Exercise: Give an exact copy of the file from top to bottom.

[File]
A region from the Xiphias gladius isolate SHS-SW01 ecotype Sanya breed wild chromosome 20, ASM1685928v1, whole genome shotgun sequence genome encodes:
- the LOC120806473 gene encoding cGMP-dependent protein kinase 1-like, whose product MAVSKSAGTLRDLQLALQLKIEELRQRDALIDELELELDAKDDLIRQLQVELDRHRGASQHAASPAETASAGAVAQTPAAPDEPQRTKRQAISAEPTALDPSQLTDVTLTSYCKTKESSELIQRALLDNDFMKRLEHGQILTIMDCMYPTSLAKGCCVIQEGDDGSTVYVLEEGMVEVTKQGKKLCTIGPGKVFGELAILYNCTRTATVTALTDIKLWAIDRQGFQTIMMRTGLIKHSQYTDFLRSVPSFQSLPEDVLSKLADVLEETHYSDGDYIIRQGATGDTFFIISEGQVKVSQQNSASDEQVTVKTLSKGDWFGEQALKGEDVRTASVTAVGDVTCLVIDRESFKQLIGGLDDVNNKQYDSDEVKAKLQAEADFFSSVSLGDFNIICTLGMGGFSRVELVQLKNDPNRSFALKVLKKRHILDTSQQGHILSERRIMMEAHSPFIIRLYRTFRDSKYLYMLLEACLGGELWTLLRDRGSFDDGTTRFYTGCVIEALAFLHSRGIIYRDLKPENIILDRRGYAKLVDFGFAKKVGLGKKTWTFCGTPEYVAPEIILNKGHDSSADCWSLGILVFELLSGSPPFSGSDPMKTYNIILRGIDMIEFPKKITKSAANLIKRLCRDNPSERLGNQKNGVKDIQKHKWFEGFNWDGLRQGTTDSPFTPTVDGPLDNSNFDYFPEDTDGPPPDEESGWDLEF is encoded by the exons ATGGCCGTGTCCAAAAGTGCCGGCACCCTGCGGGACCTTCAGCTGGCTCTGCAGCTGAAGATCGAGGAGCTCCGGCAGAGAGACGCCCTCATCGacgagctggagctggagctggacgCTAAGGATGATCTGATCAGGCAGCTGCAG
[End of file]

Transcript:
A region from the Xiphias gladius isolate SHS-SW01 ecotype Sanya breed wild chromosome 20, ASM1685928v1, whole genome shotgun sequence genome encodes:
- the LOC120806473 gene encoding cGMP-dependent protein kinase 1-like, whose product MAVSKSAGTLRDLQLALQLKIEELRQRDALIDELELELDAKDDLIRQLQVELDRHRGASQHAASPAETASAGAVAQTPAAPDEPQRTKRQAISAEPTALDPSQLTDVTLTSYCKTKESSELIQRALLDNDFMKRLEHGQILTIMDCMYPTSLAKGCCVIQEGDDGSTVYVLEEGMVEVTKQGKKLCTIGPGKVFGELAILYNCTRTATVTALTDIKLWAIDRQGFQTIMMRTGLIKHSQYTDFLRSVPSFQSLPEDVLSKLADVLEETHYSDGDYIIRQGATGDTFFIISEGQVKVSQQNSASDEQVTVKTLSKGDWFGEQALKGEDVRTASVTAVGDVTCLVIDRESFKQLIGGLDDVNNKQYDSDEVKAKLQAEADFFSSVSLGDFNIICTLGMGGFSRVELVQLKNDPNRSFALKVLKKRHILDTSQQGHILSERRIMMEAHSPFIIRLYRTFRDSKYLYMLLEACLGGELWTLLRDRGSFDDGTTRFYTGCVIEALAFLHSRGIIYRDLKPENIILDRRGYAKLVDFGFAKKVGLGKKTWTFCGTPEYVAPEIILNKGHDSSADCWSLGILVFELLSGSPPFSGSDPMKTYNIILRGIDMIEFPKKITKSAANLIKRLCRDNPSERLGNQKNGVKDIQKHKWFEGFNWDGLRQGTTDSPFTPTVDGPLDNSNFDYFPEDTDGPPPDEESGWDLEF is encoded by the exons ATGGCCGTGTCCAAAAGTGCCGGCACCCTGCGGGACCTTCAGCTGGCTCTGCAGCTGAAGATCGAGGAGCTCCGGCAGAGAGACGCCCTCATCGacgagctggagctggagctggacgCTAAGGATGATCTGATCAGGCAGCTGCAG